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Online Journalism Is Redefining the Media Industry In Sudan

What’s leading to the change?

Sudanese citizen journalism is an extremely significant example of an alternative media dimension created by new technology, ending a traditional monopoly. It marks the transition from one era to another. In the wake of the country’s recent media and journalism shuffles, some questions are looming large.

Media reporting in Sudan is a complicated business, fraught with risks for mainstream and alternative media. There are many sensitive issues that frequently do not receive adequate coverage. This has been the case since the country’s independence in 1953. Although there are numerous legislative measures in place, Sudan has a culture of self-censorship that makes legal repression redundant.

According to Herbert (2001), the importance of culture in determining the nature of a national press or media cannot be underestimated. Furthermore, the ownership of the Sudanese media narrows certain possibilities in the name of security.

In Herbert’s view, all the major newspapers or broadcasting stations are either owned by one of the ruling coalition parties or by financial interests closely associated with the government in one way or another. Editorial decisions are, inevitably, politically influenced, and politics cannot be easily separated from the media.

However, though everything changed at the outset of the digital era, Sudan’s legacy of modernising itself into an information-rich knowledge economy come into play.

The dichotomy of citizen journalism

Emerging communication technologies significantly transformed the terrain of information creation and distribution (Shirky, 2008), straining and, at times, supplanting journalism’s traditional mission of informing the public (Tumber, 2001). Mainstream news companies, which no longer have exclusive access to information and a distribution advantage, are experimenting with new technologies in an effort to revitalize journalism and meet contemporary requirements (Zamith, 2008).

The development of interactive technologies has facilitated the incorporation of user-generated information into news context in novel ways. Such media have been met with a great deal of skepticism (Hermida & Thurman, 2007, Tumber, 2001). Concerns are warranted regarding the tone, veracity, and partisanship of much of the political information supplied by developing sites.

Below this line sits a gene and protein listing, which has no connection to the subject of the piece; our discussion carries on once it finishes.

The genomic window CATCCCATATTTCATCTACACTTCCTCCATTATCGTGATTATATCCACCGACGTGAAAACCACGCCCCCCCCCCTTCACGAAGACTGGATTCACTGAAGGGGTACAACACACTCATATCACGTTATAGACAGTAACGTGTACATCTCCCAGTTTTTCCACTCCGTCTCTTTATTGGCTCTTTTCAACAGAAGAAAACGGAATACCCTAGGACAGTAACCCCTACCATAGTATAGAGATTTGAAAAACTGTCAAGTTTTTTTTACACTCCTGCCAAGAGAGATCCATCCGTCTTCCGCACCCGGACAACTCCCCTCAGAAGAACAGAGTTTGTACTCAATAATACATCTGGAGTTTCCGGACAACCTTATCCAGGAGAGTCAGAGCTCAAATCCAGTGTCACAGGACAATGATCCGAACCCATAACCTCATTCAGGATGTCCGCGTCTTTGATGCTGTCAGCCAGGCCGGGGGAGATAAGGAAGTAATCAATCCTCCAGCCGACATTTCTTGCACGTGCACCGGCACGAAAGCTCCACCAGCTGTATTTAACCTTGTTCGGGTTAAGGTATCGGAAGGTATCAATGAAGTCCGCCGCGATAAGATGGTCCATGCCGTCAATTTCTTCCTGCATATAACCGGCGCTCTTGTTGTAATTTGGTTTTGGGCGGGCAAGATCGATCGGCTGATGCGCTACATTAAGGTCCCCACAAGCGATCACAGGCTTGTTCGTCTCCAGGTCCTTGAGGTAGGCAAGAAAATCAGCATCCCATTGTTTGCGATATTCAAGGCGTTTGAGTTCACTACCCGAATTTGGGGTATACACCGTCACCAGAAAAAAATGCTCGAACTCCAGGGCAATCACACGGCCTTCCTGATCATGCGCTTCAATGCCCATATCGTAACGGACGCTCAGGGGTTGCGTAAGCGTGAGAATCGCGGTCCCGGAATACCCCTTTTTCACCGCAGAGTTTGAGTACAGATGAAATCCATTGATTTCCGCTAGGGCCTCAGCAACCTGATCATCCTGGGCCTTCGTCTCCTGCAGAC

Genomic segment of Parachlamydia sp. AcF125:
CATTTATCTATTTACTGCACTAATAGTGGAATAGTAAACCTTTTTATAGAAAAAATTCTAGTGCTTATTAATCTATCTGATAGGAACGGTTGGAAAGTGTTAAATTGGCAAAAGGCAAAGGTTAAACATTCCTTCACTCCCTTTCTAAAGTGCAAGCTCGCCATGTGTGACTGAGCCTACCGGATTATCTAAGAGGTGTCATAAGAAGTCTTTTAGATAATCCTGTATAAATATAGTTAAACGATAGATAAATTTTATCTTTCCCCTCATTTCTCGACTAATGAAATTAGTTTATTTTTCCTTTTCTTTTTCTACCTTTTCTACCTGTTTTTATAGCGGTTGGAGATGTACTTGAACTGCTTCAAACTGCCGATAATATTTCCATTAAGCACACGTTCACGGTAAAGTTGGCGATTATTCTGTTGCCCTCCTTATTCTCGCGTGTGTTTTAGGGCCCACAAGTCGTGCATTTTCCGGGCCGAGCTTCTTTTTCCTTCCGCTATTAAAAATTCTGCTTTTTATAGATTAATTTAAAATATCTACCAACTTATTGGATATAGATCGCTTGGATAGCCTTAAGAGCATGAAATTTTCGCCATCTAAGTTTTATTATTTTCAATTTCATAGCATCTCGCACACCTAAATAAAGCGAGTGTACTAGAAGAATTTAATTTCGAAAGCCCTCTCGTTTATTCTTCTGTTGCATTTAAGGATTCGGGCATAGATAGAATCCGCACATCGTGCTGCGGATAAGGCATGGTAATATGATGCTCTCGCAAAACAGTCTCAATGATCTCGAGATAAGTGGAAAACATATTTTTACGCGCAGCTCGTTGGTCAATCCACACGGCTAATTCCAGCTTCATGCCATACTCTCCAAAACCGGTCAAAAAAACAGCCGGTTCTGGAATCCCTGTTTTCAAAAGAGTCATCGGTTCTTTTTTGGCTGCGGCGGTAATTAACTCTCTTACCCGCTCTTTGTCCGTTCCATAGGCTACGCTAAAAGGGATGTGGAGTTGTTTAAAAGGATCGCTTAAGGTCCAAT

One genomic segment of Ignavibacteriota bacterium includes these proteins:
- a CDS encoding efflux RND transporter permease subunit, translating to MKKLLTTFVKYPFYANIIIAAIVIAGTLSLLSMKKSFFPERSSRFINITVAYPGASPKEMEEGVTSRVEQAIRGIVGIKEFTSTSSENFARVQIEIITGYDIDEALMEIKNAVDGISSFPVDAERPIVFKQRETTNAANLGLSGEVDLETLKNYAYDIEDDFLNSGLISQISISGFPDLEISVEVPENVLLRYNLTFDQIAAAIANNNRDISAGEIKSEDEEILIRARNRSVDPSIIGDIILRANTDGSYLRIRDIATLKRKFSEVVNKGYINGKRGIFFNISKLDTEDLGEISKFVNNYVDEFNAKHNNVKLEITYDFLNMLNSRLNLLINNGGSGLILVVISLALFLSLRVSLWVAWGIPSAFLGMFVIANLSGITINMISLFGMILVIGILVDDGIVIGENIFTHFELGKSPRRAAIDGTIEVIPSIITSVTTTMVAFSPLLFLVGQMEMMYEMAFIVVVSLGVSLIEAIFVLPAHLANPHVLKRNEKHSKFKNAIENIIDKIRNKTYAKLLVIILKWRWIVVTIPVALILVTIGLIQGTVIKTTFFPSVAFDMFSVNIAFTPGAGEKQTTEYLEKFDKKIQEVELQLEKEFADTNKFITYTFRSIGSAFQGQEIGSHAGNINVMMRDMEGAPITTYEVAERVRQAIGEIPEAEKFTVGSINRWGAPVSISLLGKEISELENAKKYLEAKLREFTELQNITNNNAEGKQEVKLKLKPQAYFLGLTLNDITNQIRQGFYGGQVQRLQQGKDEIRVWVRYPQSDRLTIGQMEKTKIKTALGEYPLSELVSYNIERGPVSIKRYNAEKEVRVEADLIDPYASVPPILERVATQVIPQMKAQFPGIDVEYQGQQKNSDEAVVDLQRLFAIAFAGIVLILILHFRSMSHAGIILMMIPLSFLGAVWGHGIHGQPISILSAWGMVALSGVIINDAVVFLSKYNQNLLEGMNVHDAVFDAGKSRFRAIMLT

It cannot be denied that the digital age has led to many changes in the traditional media system. According to Waldman (2005), the internet has allowed potentially anyone to become an amateur or citizen reporter, who can publish articles to the entire world. Given such sweeping changes, would-be media soothsayers predicted that ‘the future will involve thou­sands of exper­i­ments and brave new ways of doing jour­nal­ism, far from the one-size-fits-all era that is now drawing to a close (Lasica, 2010)’.

Since its inception, many confusing, often overlapping and sometimes conflicting terms, have been linked with citizen journalism, in attempt to establish terminology. Some terms used to describe this concept appears self-reflective such as personal publishing, self-publishing, do-it-yourself (DIY) journalism, participatory journalism/publishing, deliberative journalism, alternative media/publishing, collaborative publishing, open publishing, and community publishing (Nguyen 2006, p.2).

Making do with the term citizen journalism, let us note a prominent definition. In their comprehensive work on how the audiences are shaping the future of news and information, Shayne Bowman and Chris Willis (2003) define the concept of citizen journalism as “the act of a citizen, or group of citizens, playing an active role in the process of collecting, reporting, analysing and disseminating news and information.” The intent of this participation is to provide independent, reliable, accurate, wide-ranging and relevant information that a democracy requires (Bowman & Willis 2003, p.3).

Whatever it may be called – the new face of journalism has put the power in the hands of the people. How it further shapes the future of Sudan, however, remains to be seen.

Ahmed Malik is Senior Account Manager at Cicero & Bernay Communication Consultancy, an independent PR agency headquartered in Dubai offering new-age public relations consultancy to the UAE and across the MENA region. | www.cbpr.me